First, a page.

SOME ASIAN LAND TAX HISTORY

In Land Cafe on 13 April 2011, Henry Law said:

There is a very old connection between LVT and China, long before Sun Yat Sen. The Physiocrats in the court of Louis XV were influenced by Jesuits who had been to China and related how the system of agriculture was organised by the Emperors. This story needs further investigation.

To which Roy Langston replied:

I pieced together some of that history a few years ago, drawing on a number of sources I ran across by accident.

It begins in India in the late 16th C, in the reign of the Mughal emperor Akbar the Great. Akbar was one of the two great Indian emperors, the other being Ashoka who ruled 2000 years earlier. Akbar was illiterate, but very wise and able. He had scholars read to him for hours almost every day, and became one of the most learned men of his time. His reforms included abolishing the jizya, a special tax on non-Muslims, and eliminating road toll privileges, monopolies, and religious discrimination in employment and trade.

Anyway, in 1580, after experimenting with various reforms to the Mughal tax system, Akbar and his revenue minister (who had also served under a rival king Akbar had defeated) devised an improved land tax system. It required payment in cash rather than in kind, and was based on the local value of the land’s average produce over the previous decade. Probably no large-scale tax system since the reforms of Augustus had come closer to being a tax on land rent.

The result, predictably, was an economic boom, and India became the richest country in the world. Yes, the richest. Its commercial empire included an international bank network with dozens of branches in China alone. A century after Akbar, even though most of his successors had been of modest ability and had reversed some of his policy achievements, the Mughal emperor was estimated to enjoy ten times the revenue of his richest European contemporary, Louis XIV.

In 1644 the Manchus conquered China and established the Qing dynasty. A few decades later, one of China’s most revered emperors, Kang Xi, came to power. He was also an extremely able and well-informed ruler, and made various reforms, including to the tax system which he brought closer to Akbar’s model while still retaining some distinctively Chinese features. It seems likely that Kang Xi’s tax reforms were consciously modeled on Akbar’s system, which was known to the Chinese government, to try to emulate India’s economic and especially agricultural success.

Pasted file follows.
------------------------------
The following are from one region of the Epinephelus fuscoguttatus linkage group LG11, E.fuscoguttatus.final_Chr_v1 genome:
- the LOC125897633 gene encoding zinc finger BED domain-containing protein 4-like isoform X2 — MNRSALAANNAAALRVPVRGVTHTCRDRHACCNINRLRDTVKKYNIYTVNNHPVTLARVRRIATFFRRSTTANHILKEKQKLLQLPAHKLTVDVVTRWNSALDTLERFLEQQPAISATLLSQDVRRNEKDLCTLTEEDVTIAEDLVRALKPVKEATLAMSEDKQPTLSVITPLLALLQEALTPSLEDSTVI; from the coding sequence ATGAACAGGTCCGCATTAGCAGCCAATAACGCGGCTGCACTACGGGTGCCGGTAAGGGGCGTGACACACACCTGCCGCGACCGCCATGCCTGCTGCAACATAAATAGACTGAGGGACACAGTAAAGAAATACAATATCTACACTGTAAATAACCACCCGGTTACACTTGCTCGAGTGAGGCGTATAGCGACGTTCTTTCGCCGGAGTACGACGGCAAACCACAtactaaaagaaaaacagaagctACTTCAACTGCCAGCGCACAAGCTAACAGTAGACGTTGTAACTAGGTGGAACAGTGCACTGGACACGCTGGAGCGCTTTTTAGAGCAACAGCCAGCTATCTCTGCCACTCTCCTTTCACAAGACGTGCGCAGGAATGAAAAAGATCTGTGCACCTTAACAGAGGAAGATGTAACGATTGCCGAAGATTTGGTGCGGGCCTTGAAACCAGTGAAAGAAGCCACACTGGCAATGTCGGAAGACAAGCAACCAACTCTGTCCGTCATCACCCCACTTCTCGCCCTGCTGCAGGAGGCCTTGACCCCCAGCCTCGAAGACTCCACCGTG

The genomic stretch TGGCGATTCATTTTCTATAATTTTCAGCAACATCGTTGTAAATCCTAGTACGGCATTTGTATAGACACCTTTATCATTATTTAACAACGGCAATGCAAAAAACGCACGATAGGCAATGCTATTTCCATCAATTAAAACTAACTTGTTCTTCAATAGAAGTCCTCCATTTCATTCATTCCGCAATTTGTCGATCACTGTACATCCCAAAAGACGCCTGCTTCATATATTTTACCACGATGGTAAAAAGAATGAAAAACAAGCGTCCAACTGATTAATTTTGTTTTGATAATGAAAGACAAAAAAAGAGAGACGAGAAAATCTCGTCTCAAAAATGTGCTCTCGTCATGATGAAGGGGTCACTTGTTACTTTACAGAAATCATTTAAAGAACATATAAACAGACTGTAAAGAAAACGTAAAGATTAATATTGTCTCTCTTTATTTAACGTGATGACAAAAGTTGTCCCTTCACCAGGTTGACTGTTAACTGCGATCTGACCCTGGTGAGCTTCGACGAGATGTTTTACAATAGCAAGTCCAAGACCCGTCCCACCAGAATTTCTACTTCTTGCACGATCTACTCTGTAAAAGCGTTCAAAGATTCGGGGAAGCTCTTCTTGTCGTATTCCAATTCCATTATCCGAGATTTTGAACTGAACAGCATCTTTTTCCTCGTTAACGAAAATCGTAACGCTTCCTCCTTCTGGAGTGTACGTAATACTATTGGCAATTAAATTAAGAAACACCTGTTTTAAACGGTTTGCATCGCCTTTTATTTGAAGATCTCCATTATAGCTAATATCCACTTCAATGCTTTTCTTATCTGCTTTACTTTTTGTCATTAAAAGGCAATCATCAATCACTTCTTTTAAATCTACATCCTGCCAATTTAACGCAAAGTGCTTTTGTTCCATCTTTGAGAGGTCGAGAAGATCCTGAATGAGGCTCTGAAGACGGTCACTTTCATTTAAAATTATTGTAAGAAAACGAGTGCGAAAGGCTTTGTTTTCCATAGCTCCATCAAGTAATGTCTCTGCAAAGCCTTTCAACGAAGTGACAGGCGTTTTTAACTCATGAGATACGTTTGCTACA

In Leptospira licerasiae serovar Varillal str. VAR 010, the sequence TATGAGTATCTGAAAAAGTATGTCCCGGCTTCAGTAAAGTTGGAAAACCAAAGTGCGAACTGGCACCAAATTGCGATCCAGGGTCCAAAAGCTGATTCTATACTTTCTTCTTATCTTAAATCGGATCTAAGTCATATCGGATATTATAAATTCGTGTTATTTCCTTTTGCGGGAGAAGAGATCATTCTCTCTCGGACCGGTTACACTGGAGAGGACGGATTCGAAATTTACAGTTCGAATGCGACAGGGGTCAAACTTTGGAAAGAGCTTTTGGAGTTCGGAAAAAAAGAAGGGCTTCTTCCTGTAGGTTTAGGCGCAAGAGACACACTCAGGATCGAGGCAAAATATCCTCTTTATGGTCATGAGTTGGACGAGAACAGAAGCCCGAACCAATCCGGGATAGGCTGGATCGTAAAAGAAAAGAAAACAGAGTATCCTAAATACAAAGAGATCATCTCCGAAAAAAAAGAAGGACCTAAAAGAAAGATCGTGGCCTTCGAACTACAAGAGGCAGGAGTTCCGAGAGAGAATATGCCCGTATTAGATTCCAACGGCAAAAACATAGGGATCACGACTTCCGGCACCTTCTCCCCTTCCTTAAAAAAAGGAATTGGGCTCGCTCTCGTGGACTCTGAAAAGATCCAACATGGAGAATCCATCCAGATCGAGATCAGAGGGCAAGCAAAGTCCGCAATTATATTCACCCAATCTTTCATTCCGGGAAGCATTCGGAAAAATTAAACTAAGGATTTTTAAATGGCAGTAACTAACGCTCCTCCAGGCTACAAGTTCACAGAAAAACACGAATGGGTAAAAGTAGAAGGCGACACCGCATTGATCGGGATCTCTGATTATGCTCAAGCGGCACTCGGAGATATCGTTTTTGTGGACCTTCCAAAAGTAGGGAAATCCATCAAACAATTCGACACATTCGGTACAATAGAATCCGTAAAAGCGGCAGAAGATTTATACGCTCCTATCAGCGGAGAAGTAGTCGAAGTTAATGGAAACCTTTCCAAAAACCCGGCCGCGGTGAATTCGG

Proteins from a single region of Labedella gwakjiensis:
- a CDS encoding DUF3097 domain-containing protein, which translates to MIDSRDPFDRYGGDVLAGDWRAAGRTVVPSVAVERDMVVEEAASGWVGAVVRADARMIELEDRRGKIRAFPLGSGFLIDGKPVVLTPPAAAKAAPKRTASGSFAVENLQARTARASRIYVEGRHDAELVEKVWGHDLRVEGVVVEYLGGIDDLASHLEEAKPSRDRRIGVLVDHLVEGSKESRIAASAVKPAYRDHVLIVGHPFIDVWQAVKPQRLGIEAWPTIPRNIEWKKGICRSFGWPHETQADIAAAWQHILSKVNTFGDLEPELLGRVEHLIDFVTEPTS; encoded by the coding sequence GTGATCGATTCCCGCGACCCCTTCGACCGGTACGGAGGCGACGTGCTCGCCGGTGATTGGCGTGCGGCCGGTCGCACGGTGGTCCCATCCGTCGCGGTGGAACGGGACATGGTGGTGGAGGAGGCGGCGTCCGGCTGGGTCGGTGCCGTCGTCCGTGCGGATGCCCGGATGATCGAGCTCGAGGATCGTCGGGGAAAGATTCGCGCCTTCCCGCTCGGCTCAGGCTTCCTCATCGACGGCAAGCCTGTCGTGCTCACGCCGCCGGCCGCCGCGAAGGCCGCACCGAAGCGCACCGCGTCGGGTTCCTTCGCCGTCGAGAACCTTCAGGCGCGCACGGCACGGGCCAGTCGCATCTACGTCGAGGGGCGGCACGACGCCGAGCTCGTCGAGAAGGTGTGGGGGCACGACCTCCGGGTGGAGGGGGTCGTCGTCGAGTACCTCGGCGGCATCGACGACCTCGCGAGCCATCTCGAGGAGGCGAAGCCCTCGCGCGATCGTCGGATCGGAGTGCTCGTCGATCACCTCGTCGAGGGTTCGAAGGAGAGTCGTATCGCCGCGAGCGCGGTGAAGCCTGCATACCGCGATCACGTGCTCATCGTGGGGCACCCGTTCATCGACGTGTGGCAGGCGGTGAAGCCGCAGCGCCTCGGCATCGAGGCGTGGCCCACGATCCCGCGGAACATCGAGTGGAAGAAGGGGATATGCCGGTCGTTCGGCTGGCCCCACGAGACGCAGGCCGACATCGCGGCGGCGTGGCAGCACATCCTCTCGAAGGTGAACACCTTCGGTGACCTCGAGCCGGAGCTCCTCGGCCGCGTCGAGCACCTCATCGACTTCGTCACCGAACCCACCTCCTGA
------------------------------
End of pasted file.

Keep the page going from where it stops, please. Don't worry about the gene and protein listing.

The shift to a more land-rent-centered tax system, along with Kang Xi’s military and administrative successes, ushered in an era of great prosperity in China that lasted over 100 years (this was the period the Jesuits in Louis XV’s court would have been reporting on in the mid-18th C). Unfortunately, Kang Xi also made a great error in his tax policy: he fixed the land tax, decreeing that it must never be increased. Rapid economic and population growth meant land rent was increasing but the land tax was not.

In addition, Kang Xi’s successors were much less conscientious in holding inflation at bay (and even sometimes caused it), so by the early 19th C, land tax revenues had fallen by 2/3 in real terms. Relative to total land rent, revenue probably fell by 80%-90%, and China descended into a period of weak government, high taxes on production and trade, rebellions, warlordism (in fact landlordism, much as happened in Western Europe after Roman government disappeared), poverty and stagnation.

It’s astonishing how often this theme is repeated in history: brilliant success for land rent recovery, followed by its abandonment by people who didn’t understand it and took the success for granted, followed by disastrous failure and collapse.

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A most interesting piece by Roy Langston in which the final sentence certainly rings true about Australia’s capital city Canberra which, founded and remaining nominally on a leasehold land system, had it finally scuttled by the John Gorton Liberal government in 1971 by dismissing the need for the land rent be collected. (Five cents was to be paid, if and when demanded!)  This was a sell-out to Canberran rent-seekers, partly in the hope that the federal government might win a Canberra by-election at the time.